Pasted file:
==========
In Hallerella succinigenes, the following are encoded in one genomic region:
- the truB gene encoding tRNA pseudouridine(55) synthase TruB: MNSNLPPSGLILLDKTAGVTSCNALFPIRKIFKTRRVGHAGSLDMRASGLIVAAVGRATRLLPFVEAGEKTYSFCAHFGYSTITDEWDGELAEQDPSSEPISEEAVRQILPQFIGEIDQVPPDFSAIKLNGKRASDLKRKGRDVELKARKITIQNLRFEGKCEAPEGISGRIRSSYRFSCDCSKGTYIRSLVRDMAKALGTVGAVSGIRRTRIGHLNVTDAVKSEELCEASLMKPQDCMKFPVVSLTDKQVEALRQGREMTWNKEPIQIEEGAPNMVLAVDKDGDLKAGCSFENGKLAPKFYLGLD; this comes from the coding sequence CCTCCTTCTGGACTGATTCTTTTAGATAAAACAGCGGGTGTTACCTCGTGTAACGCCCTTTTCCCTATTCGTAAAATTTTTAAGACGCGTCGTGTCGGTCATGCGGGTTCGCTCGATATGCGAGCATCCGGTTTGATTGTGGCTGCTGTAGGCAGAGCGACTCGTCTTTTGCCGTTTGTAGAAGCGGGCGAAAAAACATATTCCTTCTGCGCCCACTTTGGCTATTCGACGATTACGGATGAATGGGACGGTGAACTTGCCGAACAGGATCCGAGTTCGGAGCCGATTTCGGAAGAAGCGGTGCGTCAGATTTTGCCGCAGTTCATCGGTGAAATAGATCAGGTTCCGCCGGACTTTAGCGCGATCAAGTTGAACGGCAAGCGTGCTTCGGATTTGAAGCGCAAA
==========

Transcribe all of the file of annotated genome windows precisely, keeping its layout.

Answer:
In Hallerella succinigenes, the following are encoded in one genomic region:
- the truB gene encoding tRNA pseudouridine(55) synthase TruB: MNSNLPPSGLILLDKTAGVTSCNALFPIRKIFKTRRVGHAGSLDMRASGLIVAAVGRATRLLPFVEAGEKTYSFCAHFGYSTITDEWDGELAEQDPSSEPISEEAVRQILPQFIGEIDQVPPDFSAIKLNGKRASDLKRKGRDVELKARKITIQNLRFEGKCEAPEGISGRIRSSYRFSCDCSKGTYIRSLVRDMAKALGTVGAVSGIRRTRIGHLNVTDAVKSEELCEASLMKPQDCMKFPVVSLTDKQVEALRQGREMTWNKEPIQIEEGAPNMVLAVDKDGDLKAGCSFENGKLAPKFYLGLD; this comes from the coding sequence CCTCCTTCTGGACTGATTCTTTTAGATAAAACAGCGGGTGTTACCTCGTGTAACGCCCTTTTCCCTATTCGTAAAATTTTTAAGACGCGTCGTGTCGGTCATGCGGGTTCGCTCGATATGCGAGCATCCGGTTTGATTGTGGCTGCTGTAGGCAGAGCGACTCGTCTTTTGCCGTTTGTAGAAGCGGGCGAAAAAACATATTCCTTCTGCGCCCACTTTGGCTATTCGACGATTACGGATGAATGGGACGGTGAACTTGCCGAACAGGATCCGAGTTCGGAGCCGATTTCGGAAGAAGCGGTGCGTCAGATTTTGCCGCAGTTCATCGGTGAAATAGATCAGGTTCCGCCGGACTTTAGCGCGATCAAGTTGAACGGCAAGCGTGCTTCGGATTTGAAGCGCAAA